Skating without the puck is easier than skating with the puck. Standing still and stickhandling is easier than stickhandling in motion.
For Jamie Kompon, perfecting the art of keeping your feet moving is one of the most important and often overlooked aspects of his game. It’s so under-appreciated that Kompon has players who comes through his Winnipeg Jets organization that habitually stall out, glide, and eventually find themselves sent down, sent packing, or just sent away.
In his presentation at our 2017 Coaches’ Conference, the Winnipeg Jets assistant coach brings the heat. It’s time to teach our young players, particularly our young defensemen, to change the picture to something more favourable.
“Every time you move your feet, the picture changes.”
His presentation starts off with a bang as we watch Jacob Trouba, a dynamic young Jets’ defenseman, shoulder check, retrieve a loose puck in the corner, get his feet moving, and cut up ice at the net to escape a forechecker.
All in the matter of a few split seconds. A defenseman who uses his feet to defend slows the game down and allows hockey sense the chance to take over.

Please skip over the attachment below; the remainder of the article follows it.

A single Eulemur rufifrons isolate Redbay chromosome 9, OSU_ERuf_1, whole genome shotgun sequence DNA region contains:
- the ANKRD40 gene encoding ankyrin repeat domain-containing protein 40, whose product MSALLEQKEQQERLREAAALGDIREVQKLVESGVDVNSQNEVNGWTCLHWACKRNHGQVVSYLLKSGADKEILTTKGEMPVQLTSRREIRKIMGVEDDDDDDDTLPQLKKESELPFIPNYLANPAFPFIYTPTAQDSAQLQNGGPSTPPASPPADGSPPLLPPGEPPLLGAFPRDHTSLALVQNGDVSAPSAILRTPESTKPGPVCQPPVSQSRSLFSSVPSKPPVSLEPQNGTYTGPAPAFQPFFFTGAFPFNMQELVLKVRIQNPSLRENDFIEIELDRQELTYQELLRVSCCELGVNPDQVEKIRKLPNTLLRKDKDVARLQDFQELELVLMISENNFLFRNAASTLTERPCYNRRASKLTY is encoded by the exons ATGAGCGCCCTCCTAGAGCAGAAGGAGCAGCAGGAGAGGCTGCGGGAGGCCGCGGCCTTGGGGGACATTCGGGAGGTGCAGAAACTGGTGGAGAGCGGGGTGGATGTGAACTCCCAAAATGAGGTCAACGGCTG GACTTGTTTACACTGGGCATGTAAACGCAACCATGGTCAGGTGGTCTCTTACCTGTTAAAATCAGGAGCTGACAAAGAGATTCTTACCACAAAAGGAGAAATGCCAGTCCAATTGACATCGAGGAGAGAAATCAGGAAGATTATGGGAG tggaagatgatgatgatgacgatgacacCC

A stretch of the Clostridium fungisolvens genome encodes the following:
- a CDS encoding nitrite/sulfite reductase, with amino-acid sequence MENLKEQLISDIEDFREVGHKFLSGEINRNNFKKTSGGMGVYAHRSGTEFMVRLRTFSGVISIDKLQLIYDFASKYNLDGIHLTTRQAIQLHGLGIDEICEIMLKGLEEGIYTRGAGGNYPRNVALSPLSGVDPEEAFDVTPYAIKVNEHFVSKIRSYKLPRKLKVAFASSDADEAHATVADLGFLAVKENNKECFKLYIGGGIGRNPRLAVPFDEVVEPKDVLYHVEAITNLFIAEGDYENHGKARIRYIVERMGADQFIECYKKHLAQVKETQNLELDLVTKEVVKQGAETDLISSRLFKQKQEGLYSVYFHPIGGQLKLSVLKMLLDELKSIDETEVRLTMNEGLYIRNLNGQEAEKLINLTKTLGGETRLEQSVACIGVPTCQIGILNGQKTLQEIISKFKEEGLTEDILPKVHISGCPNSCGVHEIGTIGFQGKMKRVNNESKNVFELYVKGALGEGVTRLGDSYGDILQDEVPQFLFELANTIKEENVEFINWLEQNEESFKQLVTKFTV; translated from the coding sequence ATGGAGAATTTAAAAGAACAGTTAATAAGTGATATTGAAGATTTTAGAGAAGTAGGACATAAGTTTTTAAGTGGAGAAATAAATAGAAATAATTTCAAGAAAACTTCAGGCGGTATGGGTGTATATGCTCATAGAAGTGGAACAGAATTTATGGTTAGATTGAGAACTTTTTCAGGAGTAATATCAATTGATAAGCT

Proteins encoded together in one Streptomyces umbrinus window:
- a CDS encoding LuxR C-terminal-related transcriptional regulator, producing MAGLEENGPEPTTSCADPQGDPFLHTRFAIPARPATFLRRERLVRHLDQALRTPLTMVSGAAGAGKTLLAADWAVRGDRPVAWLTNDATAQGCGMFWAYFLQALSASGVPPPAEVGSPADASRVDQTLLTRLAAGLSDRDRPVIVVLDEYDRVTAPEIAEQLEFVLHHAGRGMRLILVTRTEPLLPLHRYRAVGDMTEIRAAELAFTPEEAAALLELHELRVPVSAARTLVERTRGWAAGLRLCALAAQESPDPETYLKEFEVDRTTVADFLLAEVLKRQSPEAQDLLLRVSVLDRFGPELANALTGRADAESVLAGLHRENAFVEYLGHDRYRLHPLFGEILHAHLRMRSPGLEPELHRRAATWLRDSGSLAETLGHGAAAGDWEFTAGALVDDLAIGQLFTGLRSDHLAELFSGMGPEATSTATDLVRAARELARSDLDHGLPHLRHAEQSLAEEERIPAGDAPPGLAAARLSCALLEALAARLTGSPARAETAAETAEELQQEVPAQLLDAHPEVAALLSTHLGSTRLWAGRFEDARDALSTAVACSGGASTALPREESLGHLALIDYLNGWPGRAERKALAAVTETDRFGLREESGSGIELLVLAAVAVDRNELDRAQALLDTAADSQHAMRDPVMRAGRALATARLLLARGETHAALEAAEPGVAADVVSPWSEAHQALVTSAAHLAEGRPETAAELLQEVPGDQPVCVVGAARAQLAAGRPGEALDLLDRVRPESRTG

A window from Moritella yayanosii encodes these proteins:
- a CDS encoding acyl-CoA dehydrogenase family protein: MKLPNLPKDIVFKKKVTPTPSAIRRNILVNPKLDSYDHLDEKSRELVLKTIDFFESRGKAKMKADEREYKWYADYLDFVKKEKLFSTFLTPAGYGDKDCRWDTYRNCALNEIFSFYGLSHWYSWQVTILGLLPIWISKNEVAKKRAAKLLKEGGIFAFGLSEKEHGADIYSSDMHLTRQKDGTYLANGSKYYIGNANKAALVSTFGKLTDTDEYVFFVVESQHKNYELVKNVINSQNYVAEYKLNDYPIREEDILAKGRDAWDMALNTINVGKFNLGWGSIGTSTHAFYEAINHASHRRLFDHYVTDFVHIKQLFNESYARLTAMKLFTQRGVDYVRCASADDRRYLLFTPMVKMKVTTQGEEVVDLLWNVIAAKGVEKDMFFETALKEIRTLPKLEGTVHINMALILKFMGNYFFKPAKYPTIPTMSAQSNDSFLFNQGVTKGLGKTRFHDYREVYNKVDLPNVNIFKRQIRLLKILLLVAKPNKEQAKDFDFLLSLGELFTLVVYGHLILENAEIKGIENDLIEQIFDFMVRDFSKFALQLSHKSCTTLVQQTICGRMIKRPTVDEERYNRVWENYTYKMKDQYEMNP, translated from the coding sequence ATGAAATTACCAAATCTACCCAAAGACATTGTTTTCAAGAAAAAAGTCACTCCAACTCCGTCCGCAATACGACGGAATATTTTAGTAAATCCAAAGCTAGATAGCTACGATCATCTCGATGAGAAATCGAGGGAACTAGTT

It’s this ability to transport the puck north that’s getting more and more young defensemen noticed by Hockey Canada. Every conference I’ve attended in the past few years has a presentation about defensemen and their feet. In fact, it’s the foundation of the three pillars of playing defense for UBC – the first three steps are not optional, stick on puck, and toes facing the puck.
Everything rolls off those pillars. Joining the attack, puck retrievals, playing D in the offensive zone.
And according to Kamie Kompon, a d-man who can skate is a d-man who can play.
Oh yeah, there’s some defensive details for forwards in there too. If you’re into that.
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